The DNR owns and manages its own fleet. We have the opportunity and responsibility to maintain a fleet of the most fuel efficient equipment possible while also achieving our important natural resources work.

Energy-Smart at DNR »

Designing resilient watercourse infrastructure at road intersections

small thumbnail of Minnesota map location Statewide

bridge/culvert Instead of the traditional design that confines all flow to a main culvert or bridge, DNR’s site design guidance and tools allows runoff to flow naturally during a flood. Photo credit: Kevin Zytkovicz

The problem:

More intense precipitation events cause increased flooding and road washouts in floodplains across Minnesota.

What DNR is doing

The DNR provides technical support for local infrastructure projects at road-waterway intersections. Instead of the traditional design that confines all flow to a main culvert or bridge, DNR site design guidance and tools allow runoff to flow naturally during a flood. This approach maintains floodplain and channel connectivity by distributing the high flows and energy across the floodplain. This means the infrastructure is designed to work with the natural system and allow for stable waterways long-term.

To date, the DNR has provided technical assessments at 17 sites using this approach. In addition, five road projects have been implemented. DNR staff monitor the project sites to determine if these projects are helping enhance natural ecological processes and watershed resilience.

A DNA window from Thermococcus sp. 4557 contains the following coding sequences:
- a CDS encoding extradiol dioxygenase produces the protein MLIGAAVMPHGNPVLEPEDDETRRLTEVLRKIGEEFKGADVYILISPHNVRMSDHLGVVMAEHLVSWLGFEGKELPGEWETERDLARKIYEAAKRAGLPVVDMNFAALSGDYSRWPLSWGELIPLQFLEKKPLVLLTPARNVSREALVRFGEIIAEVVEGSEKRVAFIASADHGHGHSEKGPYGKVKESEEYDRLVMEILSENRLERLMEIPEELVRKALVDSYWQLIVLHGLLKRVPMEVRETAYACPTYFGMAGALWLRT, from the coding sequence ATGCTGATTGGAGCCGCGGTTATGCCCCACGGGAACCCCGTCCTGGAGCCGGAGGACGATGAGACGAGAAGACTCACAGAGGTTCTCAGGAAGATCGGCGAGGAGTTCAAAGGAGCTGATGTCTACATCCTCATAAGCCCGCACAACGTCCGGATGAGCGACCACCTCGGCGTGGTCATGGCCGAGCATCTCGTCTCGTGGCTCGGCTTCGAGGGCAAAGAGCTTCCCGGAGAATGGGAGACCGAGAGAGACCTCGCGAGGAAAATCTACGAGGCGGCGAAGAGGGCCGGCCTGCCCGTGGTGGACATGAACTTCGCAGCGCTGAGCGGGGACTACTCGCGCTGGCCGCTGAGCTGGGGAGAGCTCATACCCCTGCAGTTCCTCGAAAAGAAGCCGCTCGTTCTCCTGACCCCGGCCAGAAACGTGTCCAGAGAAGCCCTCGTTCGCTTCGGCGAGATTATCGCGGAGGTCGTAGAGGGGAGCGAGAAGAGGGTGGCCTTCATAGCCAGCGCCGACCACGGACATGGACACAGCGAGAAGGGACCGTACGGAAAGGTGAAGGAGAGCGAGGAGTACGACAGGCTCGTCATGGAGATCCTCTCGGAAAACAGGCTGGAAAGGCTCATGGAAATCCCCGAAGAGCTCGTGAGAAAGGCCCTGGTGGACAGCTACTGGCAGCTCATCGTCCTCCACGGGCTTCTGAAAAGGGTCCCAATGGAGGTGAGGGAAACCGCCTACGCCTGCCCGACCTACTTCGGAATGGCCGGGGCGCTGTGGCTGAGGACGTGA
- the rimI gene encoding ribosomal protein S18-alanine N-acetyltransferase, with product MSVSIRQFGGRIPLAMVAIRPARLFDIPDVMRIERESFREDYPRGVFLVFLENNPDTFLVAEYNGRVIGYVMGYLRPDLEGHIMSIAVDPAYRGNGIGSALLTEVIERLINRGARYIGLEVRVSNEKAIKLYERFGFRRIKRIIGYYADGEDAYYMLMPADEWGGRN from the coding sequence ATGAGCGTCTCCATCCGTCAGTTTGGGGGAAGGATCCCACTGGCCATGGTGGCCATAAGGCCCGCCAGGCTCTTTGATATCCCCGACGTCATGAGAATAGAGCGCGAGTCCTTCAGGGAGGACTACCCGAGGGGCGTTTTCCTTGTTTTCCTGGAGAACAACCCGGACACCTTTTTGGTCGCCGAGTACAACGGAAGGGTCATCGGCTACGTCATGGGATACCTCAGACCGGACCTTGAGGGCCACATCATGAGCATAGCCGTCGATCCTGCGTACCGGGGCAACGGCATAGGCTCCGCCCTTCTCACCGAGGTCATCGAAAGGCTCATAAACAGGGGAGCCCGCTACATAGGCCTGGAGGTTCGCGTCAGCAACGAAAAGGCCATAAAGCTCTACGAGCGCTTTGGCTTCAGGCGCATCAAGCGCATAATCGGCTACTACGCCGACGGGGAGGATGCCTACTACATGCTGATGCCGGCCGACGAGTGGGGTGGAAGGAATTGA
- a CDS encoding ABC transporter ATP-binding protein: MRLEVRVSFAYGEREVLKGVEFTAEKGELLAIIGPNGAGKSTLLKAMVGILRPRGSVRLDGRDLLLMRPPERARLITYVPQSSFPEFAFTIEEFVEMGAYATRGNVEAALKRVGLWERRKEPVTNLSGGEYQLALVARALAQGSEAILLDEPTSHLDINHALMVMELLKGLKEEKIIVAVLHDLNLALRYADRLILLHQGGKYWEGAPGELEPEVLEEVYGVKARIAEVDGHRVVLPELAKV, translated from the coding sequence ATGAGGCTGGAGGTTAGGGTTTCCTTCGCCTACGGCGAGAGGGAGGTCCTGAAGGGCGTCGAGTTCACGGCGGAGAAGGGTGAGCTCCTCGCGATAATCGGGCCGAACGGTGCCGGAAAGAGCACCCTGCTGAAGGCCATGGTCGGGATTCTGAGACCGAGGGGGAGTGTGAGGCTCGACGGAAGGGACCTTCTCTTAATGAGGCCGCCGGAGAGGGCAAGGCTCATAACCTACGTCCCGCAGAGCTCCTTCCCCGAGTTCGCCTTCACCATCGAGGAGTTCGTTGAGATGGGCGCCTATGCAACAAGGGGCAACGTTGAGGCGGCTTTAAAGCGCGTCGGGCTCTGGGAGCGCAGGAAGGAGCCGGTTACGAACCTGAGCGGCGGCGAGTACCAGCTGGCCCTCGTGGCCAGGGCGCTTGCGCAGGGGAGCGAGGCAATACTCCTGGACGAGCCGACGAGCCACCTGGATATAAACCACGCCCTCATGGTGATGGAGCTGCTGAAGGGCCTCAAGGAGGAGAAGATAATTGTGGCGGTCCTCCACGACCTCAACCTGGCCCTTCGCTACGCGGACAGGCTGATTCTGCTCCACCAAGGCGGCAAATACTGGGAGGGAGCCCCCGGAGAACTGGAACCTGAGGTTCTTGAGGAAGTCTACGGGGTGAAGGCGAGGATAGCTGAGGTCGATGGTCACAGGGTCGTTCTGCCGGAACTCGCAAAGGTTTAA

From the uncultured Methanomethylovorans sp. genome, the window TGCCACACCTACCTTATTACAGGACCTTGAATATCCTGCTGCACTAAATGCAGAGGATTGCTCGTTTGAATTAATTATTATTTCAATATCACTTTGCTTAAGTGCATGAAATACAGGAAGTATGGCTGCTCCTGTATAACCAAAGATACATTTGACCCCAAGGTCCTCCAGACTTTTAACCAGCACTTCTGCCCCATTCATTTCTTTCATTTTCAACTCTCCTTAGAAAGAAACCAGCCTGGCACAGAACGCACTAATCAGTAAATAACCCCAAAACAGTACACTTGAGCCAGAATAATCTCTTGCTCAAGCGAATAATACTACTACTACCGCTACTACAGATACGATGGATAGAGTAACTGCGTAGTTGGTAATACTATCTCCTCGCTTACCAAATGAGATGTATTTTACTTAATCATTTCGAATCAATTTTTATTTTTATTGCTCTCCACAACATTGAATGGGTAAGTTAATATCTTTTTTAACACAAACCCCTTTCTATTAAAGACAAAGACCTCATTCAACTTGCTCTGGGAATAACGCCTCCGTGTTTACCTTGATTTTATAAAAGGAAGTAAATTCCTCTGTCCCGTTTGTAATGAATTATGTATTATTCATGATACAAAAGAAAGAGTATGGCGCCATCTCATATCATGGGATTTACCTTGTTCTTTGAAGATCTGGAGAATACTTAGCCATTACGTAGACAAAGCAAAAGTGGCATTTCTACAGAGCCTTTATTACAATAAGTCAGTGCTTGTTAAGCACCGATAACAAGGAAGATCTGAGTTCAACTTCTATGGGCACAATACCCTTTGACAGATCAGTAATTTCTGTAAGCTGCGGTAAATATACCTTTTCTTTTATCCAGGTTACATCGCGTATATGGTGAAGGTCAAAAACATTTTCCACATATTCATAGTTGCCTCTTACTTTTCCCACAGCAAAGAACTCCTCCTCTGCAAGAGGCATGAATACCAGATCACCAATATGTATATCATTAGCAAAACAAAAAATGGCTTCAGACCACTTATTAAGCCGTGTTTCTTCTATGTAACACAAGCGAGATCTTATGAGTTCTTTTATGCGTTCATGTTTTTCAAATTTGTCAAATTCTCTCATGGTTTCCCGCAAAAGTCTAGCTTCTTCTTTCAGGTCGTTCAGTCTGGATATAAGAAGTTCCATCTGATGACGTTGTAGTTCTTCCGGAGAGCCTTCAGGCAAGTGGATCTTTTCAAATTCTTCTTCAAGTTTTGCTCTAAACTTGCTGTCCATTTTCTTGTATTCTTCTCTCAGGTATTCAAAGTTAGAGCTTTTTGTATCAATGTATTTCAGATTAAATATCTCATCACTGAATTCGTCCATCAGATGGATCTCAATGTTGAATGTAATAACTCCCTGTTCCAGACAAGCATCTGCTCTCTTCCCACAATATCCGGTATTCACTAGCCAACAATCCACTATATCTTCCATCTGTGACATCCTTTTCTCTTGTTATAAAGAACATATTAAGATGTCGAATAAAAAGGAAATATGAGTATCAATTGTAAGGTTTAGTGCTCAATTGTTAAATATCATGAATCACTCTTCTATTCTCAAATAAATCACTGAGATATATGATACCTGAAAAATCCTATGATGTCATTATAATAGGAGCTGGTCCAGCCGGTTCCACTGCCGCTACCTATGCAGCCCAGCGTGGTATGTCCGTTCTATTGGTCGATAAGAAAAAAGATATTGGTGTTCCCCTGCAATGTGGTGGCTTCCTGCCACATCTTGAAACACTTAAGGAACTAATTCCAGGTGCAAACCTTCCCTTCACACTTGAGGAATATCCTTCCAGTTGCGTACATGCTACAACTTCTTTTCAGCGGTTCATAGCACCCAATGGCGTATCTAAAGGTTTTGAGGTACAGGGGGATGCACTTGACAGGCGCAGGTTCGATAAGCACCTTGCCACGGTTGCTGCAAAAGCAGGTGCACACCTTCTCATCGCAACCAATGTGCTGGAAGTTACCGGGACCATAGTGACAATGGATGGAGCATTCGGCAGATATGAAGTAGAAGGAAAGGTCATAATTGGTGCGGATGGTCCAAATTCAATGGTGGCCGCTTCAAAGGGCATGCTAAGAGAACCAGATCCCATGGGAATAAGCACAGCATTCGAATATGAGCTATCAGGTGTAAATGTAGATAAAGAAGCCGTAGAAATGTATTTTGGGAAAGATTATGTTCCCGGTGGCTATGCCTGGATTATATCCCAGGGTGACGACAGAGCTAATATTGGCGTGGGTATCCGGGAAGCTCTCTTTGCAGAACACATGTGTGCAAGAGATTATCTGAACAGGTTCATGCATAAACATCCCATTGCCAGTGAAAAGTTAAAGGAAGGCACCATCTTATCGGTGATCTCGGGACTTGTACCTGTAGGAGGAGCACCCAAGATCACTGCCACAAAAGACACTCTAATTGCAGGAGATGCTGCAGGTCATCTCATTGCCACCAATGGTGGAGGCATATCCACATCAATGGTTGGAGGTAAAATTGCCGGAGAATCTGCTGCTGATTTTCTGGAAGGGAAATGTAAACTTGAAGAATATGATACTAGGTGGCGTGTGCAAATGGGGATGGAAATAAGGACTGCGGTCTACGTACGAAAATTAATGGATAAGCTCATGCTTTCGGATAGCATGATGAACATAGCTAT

Geomorphic Approach to Infrastructure Design at Road/River Intersections »

Net zero building

small thumbnail of Minnesota map location Glenwood Area Office, Glenwood, MN

Glenwood Office The new DNR area office in Glenwood, MN has an award-winning sustainable energy design.

The problem:

Greenhouse gas emissions generated from building energy use contribute to global warming, fueling climate changes that impact our natural resources.

What DNR is doing:

The DNR is improving energy efficiency by retrofitting and upgrading existing facilities and working toward net zero energy usage in new facilities. The DNR area office in Glenwood was designed to achieve the net-zero energy goal, winning the 2017 Best of B3 award from the state's Sustainable Buildings 2030 program. Installation and design features include geothermal heating and cooling systems, a building orientation that maximizes solar energy gains, and a solar panel installation on the south side of the building, as well as additional air circulation, insulation, and plumbing considerations.

Renewable energy installations

small thumbnail of Minnesota map location Statewide

Solar panels on a park shelter Lake Shetek State Park Picnic Shelter with Solar Array.

The problem:

Greenhouse gas emissions released from burning fossil fuels for energy contribute to global warming, fueling climate changes that impact our natural resources.

What DNR is doing:

Renewable energy installations including photovoltaic (solar) arrays, solar thermal, and wind are increasingly common at Minnesota state parks and DNR office buildings. Since 2009, the DNR has installed 40 renewable systems at 31 locations across Minnesota. These systems generate over 675,000 kilowatt hours of electrical power annually, helping the DNR meet state and agency-specific goals to reduce fossil fuel energy use and greenhouse gas emissions.